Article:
BlueScope hopes to see 30,000 people working on its lands around Port Kembla in a return to the heyday of employment at the steelworks in the 1970s.
The vision is the latest detail in the developing masterplan for the 200 hectares of surplus land adjacent to the steelworks.
BlueScope told a gathering of Illawarra industry that the industrial lands will be preserved as employment precincts, and not turned into residential suburbs.
Nicknamed Project Emily after the wife of the first general manager - who also lent her name to the first blast furnace - the project has brought in Danish architecture firm Bjarke Ingels Group to transform the no. 1 works land to the south of Five Islands Road and the former Commonwealth Rolling Mills between Flinders Street and Five Islands Road.
The project would take a generation to execute, but general manager manufacturing at BlueScope David Scott said the company was pushing for the project to begin in earnest as the company reaches its centenary of manufacturing in the Illawarra in 2028.
"It's a bit of a flag on the hill, and I'm pushing hard and all the team here are pushing hard to ensure that we have some way of celebrating our presence here," he said.
A key enabler of the project are the existing transport links that traverse the site.
The boundary of the lands is served by a six-lane highway as well as a dual-track train line with four stations, Lysaghts, Cringila, Port Kembla North and Port Kembla in close proximity, creating further opportunities, BlueScope head of corporate affairs Michael Reay said.
"We're talking to Transport at a high level around how do we activate that," he said, "How do we unlock that and have an open front door for the community and the precinct."
The amount of land up for repurposing is roughly equivalent to the size of the Melbourne CBD and the transformation would be on a similar scale to the Docklands project. But rather than high-rise residential towers or walled off industrial land, the aim was to create a space that was open to the community.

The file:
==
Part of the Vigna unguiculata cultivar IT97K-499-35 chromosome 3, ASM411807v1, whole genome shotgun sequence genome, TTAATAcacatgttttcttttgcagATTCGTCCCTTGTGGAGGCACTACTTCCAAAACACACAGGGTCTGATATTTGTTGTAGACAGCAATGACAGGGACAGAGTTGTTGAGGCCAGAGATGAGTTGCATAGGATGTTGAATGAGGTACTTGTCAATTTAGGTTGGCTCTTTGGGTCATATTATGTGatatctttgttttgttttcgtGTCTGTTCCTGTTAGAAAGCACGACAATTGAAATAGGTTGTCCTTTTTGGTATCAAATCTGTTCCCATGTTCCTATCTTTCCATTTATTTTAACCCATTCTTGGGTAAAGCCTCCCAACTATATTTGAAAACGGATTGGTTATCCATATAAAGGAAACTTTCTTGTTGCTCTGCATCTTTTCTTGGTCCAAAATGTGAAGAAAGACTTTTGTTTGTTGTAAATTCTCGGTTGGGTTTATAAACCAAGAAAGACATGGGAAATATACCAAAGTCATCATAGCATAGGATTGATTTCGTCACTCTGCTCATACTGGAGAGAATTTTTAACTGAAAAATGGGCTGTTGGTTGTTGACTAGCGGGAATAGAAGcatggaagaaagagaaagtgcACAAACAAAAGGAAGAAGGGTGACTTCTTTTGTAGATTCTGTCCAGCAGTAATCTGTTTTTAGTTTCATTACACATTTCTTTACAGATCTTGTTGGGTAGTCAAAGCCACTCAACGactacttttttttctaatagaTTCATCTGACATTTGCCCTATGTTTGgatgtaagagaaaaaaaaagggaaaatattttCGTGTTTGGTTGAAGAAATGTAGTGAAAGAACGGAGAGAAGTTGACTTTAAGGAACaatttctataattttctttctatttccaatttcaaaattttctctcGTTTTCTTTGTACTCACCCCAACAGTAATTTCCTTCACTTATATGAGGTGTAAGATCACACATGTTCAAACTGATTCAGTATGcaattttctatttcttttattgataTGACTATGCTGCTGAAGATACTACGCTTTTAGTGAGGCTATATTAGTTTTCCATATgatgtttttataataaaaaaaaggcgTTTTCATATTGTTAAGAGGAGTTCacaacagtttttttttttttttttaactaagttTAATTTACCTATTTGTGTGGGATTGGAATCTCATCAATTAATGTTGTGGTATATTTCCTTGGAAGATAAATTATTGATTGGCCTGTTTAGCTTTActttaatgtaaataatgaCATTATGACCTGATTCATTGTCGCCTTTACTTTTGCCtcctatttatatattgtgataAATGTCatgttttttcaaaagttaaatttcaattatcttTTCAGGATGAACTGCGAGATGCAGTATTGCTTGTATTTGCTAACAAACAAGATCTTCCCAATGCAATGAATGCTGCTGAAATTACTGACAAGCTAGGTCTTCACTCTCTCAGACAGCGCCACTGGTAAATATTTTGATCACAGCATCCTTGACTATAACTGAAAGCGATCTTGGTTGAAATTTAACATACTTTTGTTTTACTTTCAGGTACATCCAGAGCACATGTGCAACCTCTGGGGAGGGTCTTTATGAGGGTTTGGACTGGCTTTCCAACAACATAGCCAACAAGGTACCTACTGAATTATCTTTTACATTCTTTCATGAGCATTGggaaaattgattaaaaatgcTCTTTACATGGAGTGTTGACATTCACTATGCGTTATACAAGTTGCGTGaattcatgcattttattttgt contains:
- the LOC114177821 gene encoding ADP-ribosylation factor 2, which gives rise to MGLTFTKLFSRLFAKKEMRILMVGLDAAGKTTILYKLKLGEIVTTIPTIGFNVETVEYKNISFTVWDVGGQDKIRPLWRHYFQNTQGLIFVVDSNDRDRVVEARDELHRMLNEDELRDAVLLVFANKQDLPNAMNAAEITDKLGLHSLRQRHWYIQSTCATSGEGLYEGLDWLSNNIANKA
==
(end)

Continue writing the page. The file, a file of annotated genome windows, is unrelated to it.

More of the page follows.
"It's a great opportunity for the Illawarra, the state and for the country," Mr Scott said.
So far, only one tenant has been publicly confirmed, Illawarra energy storage start-up Green Gravity, but Mr Scott said the masterplan team was already in discussions with educational institutions and aimed to attract new businesses to set up alongside.
One type of tenant that would not be part of the precinct would be residential, as moving in large numbers of people close to the steel works could create land use conflicts, but in bringing in institutions to the precinct, other spaces could open up, Mr Reay said.
"For example, with TAFE, if they could come onto our precinct, and consolidate all of their different sites, does that free up other potential locations that could be converted?"
BlueScope also has another parcel of a few hundred hectares of unused land near West Dapto and Kembla Grange which would be more appropriate for housing development, Mr Reay said, depending on the westward extension of Northcliffe Drive to the other side of the train line.
Ultimately, whatever the final outcome of the master planning process, Mr Scott said the site would be reopened to the Illawarra.
"It's about bringing people back in rather than keeping them out."
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